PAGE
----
Vion Pharmaceuticals Inc. discontinued enrollment of a Phase II study of Triapine as a single agent in patients with prostate cancer in order to focus its resources on the drug's more promising trials - those studying it as a combination therapy.
The company made the decision after it accrued 10 patients in the trial, but also following the release of Phase II data analyzing the drug as a single agent in head and neck cancer.
The company's stock (NASDAQ:VION) fell 35 cents Friday, or 12.2 percent, to close at $2.50.
In the head and neck cancer trial involving a total of 32 patients with recurrent or metastatic disease, one patient had a partial response, while nine patients had stable disease after four courses - approximately eight weeks - of therapy. About 40 percent of the patients had received a prior chemotherapy treatment. Triapine appeared to be well tolerated.
"If the results had given us a very strong signal of Triapine as a single agent in head and neck cancer, of course we would have pursued that," said Howard Johnson, the company's president and chief financial officer. "We got the information we wanted, and then we decided to focus our resources on the combination efforts because that's the main strategy."
The Phase II single-agent trials began a year ago. The company is conducting three clinical studies of Triapine as a combination therapy. It will use the resources saved from stopping the prostate cancer trial partly for two ongoing Phase II studies of Triapine in combination with gemcitabine, which were initiated in May in patients with metastatic or advanced pancreatic cancer and in non-small-cell lung cancer patients. At the American Society of Clinical Oncology meeting in Chicago last year, Vion reported data from a Phase I trial of Triapine in combination with gemcitabine that showed the drug achieves serum concentrations that are capable of enhancing gemcitabine activity in tumor cell lines.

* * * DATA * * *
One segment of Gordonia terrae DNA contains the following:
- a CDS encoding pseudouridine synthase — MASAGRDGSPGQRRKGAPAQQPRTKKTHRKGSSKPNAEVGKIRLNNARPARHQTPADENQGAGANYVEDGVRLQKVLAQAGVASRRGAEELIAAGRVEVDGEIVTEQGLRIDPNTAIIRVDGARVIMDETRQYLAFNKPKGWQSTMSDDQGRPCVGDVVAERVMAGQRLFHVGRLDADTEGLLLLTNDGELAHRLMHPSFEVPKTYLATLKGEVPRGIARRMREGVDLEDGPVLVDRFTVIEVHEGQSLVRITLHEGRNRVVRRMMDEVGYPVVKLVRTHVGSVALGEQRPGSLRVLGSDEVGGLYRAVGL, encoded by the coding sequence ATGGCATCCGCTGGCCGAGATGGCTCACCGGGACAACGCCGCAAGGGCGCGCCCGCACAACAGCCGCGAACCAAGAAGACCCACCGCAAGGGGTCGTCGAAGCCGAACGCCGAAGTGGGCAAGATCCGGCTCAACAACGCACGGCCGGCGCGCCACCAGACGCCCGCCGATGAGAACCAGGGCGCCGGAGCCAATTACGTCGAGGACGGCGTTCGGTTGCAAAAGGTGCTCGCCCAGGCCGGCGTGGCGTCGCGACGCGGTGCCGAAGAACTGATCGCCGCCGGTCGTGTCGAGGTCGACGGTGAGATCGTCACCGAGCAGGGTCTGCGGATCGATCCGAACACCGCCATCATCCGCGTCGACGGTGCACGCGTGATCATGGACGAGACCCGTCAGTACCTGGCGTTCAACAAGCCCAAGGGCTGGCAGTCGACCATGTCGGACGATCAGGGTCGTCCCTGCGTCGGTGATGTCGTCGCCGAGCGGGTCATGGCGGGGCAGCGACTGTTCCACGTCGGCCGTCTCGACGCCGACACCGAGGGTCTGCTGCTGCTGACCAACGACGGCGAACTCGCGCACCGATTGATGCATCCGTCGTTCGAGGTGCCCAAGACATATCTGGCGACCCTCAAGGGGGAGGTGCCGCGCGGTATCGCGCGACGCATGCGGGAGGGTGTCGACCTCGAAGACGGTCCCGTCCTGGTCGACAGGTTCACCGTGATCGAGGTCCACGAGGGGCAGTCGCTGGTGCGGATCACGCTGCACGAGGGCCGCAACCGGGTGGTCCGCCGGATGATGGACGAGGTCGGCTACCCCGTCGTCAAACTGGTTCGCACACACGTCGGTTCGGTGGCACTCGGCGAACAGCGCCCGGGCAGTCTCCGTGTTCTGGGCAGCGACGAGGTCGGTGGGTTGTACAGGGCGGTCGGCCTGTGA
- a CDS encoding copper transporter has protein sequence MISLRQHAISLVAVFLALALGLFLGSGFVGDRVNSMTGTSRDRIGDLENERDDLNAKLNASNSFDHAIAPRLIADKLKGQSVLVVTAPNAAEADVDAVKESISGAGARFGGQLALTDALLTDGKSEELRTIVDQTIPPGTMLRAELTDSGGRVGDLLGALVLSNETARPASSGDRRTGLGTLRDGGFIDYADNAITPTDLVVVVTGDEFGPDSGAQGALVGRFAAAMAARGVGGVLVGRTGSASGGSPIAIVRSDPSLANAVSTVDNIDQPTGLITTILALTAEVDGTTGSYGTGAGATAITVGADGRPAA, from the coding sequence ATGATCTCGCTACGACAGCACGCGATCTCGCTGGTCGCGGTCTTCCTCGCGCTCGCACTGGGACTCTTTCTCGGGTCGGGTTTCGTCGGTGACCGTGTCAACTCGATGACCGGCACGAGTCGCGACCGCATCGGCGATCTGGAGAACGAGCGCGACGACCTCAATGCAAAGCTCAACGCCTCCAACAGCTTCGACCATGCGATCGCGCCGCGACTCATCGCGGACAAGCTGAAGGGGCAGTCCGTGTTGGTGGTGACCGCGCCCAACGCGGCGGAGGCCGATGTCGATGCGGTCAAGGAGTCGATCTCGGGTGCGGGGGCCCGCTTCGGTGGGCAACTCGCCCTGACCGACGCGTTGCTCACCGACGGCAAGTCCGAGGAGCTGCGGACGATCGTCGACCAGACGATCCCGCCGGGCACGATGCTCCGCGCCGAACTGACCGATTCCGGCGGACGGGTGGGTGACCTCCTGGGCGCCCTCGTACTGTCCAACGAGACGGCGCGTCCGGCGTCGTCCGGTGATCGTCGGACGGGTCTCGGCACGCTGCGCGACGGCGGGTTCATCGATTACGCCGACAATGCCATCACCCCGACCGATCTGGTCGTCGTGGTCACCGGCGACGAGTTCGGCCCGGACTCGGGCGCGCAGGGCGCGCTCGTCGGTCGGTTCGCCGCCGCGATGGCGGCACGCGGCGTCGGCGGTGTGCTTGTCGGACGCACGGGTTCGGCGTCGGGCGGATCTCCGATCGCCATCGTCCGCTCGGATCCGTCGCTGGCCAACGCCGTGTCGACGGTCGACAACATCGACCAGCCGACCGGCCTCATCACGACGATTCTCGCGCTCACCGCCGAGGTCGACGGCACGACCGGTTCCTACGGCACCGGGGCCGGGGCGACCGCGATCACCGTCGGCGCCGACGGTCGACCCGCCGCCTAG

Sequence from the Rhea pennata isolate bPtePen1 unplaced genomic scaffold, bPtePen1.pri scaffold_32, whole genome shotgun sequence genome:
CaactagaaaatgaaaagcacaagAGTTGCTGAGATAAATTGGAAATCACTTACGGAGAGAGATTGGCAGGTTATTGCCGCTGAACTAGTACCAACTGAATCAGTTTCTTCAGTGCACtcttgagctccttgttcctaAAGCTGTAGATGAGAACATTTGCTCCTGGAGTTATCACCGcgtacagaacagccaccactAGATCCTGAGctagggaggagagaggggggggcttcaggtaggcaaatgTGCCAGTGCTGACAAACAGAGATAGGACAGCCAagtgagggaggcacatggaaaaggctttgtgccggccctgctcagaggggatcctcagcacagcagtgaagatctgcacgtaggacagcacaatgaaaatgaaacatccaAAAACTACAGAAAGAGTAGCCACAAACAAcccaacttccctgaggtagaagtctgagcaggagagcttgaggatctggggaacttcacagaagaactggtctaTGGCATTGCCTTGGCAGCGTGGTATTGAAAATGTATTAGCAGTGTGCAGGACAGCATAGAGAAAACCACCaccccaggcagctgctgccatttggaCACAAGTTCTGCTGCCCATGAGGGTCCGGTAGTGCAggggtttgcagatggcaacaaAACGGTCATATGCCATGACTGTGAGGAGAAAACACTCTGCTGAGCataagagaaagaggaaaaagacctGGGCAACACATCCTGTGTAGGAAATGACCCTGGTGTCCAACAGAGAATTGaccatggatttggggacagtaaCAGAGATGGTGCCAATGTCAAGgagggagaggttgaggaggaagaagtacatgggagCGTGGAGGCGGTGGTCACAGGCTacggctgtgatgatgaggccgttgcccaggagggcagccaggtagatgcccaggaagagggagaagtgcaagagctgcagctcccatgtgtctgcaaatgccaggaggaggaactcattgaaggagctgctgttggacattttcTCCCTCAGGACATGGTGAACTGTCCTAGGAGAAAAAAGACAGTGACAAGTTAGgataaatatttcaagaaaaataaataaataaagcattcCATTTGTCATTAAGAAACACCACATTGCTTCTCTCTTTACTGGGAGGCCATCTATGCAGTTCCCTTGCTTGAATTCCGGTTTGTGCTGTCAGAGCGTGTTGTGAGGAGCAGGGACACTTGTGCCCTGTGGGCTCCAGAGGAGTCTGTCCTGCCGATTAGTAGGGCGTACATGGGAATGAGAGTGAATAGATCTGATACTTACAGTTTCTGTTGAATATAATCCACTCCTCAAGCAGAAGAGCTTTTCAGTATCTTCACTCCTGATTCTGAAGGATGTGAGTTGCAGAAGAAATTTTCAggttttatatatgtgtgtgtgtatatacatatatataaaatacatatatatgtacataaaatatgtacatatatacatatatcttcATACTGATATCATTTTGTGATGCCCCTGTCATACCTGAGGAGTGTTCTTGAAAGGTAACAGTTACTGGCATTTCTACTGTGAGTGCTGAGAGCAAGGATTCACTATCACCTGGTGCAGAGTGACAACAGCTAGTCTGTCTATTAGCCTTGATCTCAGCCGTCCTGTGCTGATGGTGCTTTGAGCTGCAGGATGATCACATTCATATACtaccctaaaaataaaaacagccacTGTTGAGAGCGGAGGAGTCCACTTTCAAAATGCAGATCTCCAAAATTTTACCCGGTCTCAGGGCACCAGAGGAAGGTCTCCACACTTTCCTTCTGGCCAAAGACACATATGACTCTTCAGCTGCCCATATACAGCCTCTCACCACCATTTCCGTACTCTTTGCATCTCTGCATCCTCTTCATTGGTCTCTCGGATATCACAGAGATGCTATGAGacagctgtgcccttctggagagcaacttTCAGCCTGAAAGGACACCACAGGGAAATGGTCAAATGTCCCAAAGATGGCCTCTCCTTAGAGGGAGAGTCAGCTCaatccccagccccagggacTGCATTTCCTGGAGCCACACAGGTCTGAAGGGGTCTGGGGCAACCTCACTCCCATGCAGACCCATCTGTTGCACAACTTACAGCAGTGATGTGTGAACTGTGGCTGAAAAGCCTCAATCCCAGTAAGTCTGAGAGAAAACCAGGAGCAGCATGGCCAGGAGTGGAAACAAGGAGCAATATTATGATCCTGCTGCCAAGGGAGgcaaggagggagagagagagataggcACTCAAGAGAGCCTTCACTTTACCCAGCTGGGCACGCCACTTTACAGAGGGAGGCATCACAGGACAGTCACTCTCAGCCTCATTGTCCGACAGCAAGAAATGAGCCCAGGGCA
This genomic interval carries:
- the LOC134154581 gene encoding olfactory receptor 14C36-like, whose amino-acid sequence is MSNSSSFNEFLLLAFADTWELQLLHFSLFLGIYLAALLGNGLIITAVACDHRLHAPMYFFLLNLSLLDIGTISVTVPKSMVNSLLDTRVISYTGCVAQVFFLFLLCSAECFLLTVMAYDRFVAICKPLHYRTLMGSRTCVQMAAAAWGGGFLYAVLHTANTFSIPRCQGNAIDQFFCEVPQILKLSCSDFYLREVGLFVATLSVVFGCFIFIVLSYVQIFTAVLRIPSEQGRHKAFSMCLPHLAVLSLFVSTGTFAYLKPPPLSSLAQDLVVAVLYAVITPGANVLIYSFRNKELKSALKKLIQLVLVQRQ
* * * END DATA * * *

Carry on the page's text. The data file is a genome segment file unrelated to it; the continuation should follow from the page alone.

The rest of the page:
"What we've told the investment community is there should be data on the Phase II Triapine/gemcitabine trials sometime in the first half of this year," Johnson told BioWorld Today.
Vion also is conducting a Phase I trial of Triapine in combination with Ara-C in advanced leukemia. And in addition to the three trials conducted by Vion, the National Cancer Institute (NCI) initiated a trial in January evaluating Triapine as a combination therapy with fludarabine to treat relapsed and refractory hematologic malignancies.
"So there's still multiple trials ongoing and actually the NCI should initiate additional trials in the coming months," Johnson said.
Triapine inhibits the enzyme ribonucleotide reductase, preventing the replication of tumor cells.
In October, Vion entered a license agreement with Beijing Pason Pharmaceuticals Inc. for exclusive rights to develop, manufacture and market Triapine for cancer and antiviral uses in China, Taiwan, Hong Kong and Macao. Vion received an up-front payment of $500,000 for the rights. It is entitled to receive $4.75 million in milestone payments, as well as 11 percent royalties on sales in the territory. Pason will fund all development necessary for regulatory approval in those countries.
Vion's other advanced drug is Cloretazine, or VNP40101M, a sulfonyl hydrazine prodrug. Cloretazine has been evaluated as a single agent in Phase I trials in solid tumors and in advanced leukemia. The drug also is being studied in combination with Ara-C in advanced leukemia. The company plans to begin Phase II trials in leukemia and solid tumors in 2004.
At the preclinical stage, Vion is studying TAPET (Tumor Amplified Protein Expression Therapy), a drug delivery system using modified Salmonella bacteria. The vector is designed to deliver drugs directly to solid tumors. Vion also is evaluating KS119, a hypoxia-selective compound from the sulfonyl hydrazine class.
As of Sept. 30, the company had cash and cash equivalents of $18.4 million. Vion completed an $11.3 million private placement last September, providing it with enough money to take it through December of this year. (See BioWorld Today, Sept. 11, 2003.)
The company said in its quarterly report for the period ended Sept. 30 that it would need to form a partnership or raise additional capital to continue along its operating plan beyond 2004.
About two years ago, the company laid off a third of its employees in order to save cash and support its clinical products. (See BioWorld Today, June 3, 2002.)